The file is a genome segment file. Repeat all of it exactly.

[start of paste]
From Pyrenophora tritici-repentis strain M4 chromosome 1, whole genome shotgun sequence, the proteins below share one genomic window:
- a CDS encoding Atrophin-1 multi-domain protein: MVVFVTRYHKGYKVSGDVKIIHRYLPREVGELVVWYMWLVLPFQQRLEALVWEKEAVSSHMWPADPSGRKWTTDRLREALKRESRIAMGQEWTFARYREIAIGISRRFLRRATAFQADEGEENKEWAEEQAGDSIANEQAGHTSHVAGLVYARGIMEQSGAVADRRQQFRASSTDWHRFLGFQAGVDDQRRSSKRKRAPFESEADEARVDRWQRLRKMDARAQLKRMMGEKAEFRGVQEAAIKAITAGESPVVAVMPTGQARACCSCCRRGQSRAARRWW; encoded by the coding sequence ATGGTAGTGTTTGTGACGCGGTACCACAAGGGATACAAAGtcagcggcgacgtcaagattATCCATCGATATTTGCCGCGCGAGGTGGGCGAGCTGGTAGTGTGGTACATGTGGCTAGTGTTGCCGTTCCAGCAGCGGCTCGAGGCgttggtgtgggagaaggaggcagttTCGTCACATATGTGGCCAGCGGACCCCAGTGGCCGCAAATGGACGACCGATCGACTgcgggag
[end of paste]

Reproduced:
From Pyrenophora tritici-repentis strain M4 chromosome 1, whole genome shotgun sequence, the proteins below share one genomic window:
- a CDS encoding Atrophin-1 multi-domain protein: MVVFVTRYHKGYKVSGDVKIIHRYLPREVGELVVWYMWLVLPFQQRLEALVWEKEAVSSHMWPADPSGRKWTTDRLREALKRESRIAMGQEWTFARYREIAIGISRRFLRRATAFQADEGEENKEWAEEQAGDSIANEQAGHTSHVAGLVYARGIMEQSGAVADRRQQFRASSTDWHRFLGFQAGVDDQRRSSKRKRAPFESEADEARVDRWQRLRKMDARAQLKRMMGEKAEFRGVQEAAIKAITAGESPVVAVMPTGQARACCSCCRRGQSRAARRWW; encoded by the coding sequence ATGGTAGTGTTTGTGACGCGGTACCACAAGGGATACAAAGtcagcggcgacgtcaagattATCCATCGATATTTGCCGCGCGAGGTGGGCGAGCTGGTAGTGTGGTACATGTGGCTAGTGTTGCCGTTCCAGCAGCGGCTCGAGGCgttggtgtgggagaaggaggcagttTCGTCACATATGTGGCCAGCGGACCCCAGTGGCCGCAAATGGACGACCGATCGACTgcgggag